There are plenty of amenities in Elkins and Parsons has a decent amount also so you should be covered. Go and enjoy the trail. As noted in another review the trail website and Facebook page are woefully out of date or inadequate. Take these reviews as a recommendation to go ride this trail.
Aug 2022. Bicycled from Parsons to Elkins (22 miles) and back. The views were great and there were many changes along the way: small town, forest, rural homes, creek-side, farm-side, and historic downtown. More than half is shaded by trees. The path is mostly off-road dedicated trail, with a few segments on lightly-used rural roads. The trail surface is mostly dry, solid dirt with a thin layer of fine gravel; we found it easy. The grade is flat in the southern half and sloped north of Montrose, though never difficult because it's railroad grade. There are no amenities between Elkins and Parsons, so bring water.
Although there is an official two-mile trail closure between Montrose and Parsons due to Corridor H freeway construction, we went around the barriers and rode through with no issues other than a bumpy ride over coarse gravel.
It's hard to get accurate status for this trail. The Facebook pages are old, and the official web site is stale: It says there is construction from Gilman to Kerans, but in reality, that segment is now fully open.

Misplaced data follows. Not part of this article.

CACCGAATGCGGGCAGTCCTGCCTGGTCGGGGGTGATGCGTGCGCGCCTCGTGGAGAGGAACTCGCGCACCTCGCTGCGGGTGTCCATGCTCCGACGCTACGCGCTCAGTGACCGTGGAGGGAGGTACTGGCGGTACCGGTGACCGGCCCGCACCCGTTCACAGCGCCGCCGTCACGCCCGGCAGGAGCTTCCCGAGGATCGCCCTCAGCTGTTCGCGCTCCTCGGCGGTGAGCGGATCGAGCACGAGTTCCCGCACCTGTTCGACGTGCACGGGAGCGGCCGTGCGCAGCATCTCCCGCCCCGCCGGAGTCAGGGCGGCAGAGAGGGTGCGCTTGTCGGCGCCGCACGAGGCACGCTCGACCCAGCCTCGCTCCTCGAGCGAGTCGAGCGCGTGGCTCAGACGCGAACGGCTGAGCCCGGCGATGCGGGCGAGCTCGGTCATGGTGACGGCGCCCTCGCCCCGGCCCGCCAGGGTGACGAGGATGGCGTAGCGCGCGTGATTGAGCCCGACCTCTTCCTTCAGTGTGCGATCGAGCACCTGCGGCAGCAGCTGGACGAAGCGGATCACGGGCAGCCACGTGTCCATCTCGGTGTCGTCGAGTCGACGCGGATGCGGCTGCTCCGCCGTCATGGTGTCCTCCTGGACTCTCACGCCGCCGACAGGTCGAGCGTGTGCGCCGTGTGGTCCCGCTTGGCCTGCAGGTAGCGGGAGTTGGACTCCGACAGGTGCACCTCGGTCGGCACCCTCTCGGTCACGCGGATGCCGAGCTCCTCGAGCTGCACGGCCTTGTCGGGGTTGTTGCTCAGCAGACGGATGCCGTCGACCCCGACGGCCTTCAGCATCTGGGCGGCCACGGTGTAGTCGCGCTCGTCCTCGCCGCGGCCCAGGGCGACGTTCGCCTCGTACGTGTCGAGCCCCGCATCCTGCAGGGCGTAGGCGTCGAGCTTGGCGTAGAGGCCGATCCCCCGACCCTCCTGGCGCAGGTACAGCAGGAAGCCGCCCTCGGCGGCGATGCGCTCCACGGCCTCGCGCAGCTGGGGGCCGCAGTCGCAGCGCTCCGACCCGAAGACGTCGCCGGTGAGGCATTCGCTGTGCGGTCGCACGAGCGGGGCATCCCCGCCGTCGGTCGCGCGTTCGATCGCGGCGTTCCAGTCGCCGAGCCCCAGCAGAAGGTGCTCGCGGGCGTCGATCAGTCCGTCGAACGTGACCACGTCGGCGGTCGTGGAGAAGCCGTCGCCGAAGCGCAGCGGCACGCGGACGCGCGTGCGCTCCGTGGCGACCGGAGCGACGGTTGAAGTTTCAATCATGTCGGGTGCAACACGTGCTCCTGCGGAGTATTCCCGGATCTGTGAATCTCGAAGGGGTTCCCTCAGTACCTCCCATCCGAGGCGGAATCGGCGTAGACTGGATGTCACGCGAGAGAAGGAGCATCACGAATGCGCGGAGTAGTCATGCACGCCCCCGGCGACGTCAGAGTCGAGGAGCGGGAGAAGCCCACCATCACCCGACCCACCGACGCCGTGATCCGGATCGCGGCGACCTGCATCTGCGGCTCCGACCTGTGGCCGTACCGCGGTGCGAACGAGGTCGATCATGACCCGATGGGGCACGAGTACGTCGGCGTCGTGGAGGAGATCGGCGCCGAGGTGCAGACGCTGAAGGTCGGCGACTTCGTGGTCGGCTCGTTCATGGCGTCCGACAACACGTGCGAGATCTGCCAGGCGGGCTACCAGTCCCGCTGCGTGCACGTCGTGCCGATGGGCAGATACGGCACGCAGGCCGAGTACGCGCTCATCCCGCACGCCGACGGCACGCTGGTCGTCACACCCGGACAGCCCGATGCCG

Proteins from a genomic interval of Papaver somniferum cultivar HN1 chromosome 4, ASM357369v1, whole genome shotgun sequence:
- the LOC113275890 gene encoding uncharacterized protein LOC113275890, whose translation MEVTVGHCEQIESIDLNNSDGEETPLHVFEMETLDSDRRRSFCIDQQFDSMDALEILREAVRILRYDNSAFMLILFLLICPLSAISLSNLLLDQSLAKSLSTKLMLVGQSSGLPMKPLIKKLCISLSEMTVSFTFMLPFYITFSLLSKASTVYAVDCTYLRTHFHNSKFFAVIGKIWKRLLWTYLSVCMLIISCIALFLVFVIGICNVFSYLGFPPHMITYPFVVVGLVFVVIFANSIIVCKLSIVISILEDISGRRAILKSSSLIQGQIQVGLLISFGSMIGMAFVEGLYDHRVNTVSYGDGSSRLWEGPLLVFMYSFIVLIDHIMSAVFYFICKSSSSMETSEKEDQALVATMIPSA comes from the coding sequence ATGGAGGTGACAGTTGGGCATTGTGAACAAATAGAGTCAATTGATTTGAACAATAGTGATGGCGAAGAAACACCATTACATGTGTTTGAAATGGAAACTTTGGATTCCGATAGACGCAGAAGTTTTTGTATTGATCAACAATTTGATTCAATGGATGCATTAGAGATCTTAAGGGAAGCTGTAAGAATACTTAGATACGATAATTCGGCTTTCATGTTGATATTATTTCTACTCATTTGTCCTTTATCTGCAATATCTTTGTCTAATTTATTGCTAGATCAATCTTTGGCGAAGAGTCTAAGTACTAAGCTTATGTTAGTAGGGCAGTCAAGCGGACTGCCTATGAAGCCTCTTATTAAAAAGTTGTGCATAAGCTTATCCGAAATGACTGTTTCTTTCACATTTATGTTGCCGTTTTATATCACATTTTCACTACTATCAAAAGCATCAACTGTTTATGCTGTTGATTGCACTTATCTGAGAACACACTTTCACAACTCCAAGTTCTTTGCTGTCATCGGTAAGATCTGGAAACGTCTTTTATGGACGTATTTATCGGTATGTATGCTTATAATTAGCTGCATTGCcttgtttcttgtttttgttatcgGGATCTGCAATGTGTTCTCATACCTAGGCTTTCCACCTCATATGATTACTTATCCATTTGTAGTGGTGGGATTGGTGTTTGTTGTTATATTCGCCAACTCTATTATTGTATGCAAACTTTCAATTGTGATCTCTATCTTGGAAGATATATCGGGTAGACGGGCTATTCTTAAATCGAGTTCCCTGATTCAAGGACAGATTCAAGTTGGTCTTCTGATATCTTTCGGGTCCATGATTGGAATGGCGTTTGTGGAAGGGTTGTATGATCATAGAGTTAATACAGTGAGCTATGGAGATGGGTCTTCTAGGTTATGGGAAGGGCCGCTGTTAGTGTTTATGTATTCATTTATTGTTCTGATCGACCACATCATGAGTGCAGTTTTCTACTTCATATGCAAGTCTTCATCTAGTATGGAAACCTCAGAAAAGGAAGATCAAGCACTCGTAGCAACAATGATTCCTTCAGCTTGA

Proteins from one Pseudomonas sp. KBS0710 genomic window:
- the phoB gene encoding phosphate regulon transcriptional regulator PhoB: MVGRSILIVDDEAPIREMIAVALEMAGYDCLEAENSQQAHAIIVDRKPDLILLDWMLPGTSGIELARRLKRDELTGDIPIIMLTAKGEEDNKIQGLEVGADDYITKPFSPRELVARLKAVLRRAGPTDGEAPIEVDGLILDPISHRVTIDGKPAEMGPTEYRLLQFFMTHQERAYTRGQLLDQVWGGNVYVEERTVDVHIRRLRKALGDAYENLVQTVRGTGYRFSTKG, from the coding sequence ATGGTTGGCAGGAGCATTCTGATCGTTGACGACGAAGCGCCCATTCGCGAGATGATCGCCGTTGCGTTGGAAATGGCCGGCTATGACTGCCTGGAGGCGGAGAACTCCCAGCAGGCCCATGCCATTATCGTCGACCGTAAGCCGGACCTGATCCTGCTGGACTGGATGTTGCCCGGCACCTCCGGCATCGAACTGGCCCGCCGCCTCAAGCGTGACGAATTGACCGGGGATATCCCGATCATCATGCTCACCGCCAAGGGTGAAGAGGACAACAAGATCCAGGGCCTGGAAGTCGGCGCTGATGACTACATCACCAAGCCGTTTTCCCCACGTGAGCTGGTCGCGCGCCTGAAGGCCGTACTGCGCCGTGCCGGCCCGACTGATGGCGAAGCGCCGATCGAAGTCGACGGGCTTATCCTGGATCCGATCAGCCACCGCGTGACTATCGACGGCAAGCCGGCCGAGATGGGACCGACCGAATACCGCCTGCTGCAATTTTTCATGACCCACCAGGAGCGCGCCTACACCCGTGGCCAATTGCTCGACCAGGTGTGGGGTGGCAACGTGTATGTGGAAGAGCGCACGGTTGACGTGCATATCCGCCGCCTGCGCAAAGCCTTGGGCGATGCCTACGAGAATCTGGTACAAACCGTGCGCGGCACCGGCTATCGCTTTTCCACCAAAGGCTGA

Definitely worth your time!
Elkins to Montrose. Great condition lot's of wildlife. Don't forget to swing into the speedway
October 2021. Trail surface in perfect condition. I did a 30 mile out and back as I wasn’t sure if me and the battery could make the 48 round trip to Parsons from Elkins. Lots of shade and a few views of fields and wind turbines. Lot of noise from the bordering highway.
After a ride on part of the Blackwater Canyon railtrail yesterday my buddy and I decided to check out this trail. Traillink has exactly one sentence mentioning that this segment exists and that's it though it does appear on the map. This segment along with the Blackwater Canyon trail and the as of now unimproved Davis Branch between Thomas and Davis are all supposed to eventually be part of the AHT - I suspect that is several years away if it happens.
As for the segment which is called the "Corridor H railtrail" on some other biking sites it was decent enough. It is easy to find. After turning on Rt 93 from Rt 219 go a short distance and take the first left shortly before the road turns to 4 lanes. There's a decent parking area and the trail is easily seen with bike signs. This is a fairly flat trail that has a little bit of rise and fall. You start right along the higway but soon pull away enough to not really notice it. Surface is fine gravel most of the time with some a bit coarser. There is one spot by what appears to be a beaver dam with some ruts washed out but we were able to ride it. There is a short paved section at the end and then the trail ends at a road going to a coal prep plant. Be aware that this trail has almost no shade so it can get a bit hot but up this high there is usually a breeze. 3 stars only because it's disconnected from anything but once connected to the town of Davis I would probably bump it up to 4.
I've hiked or biked other much lavished trails, like the North Fork near Seneca, the Pine Creek in central Pennsylvania or the Cottonwood Canyon in Death Valley. This one has all the others beat. It really does have a picture for a museum at every quarter mile. T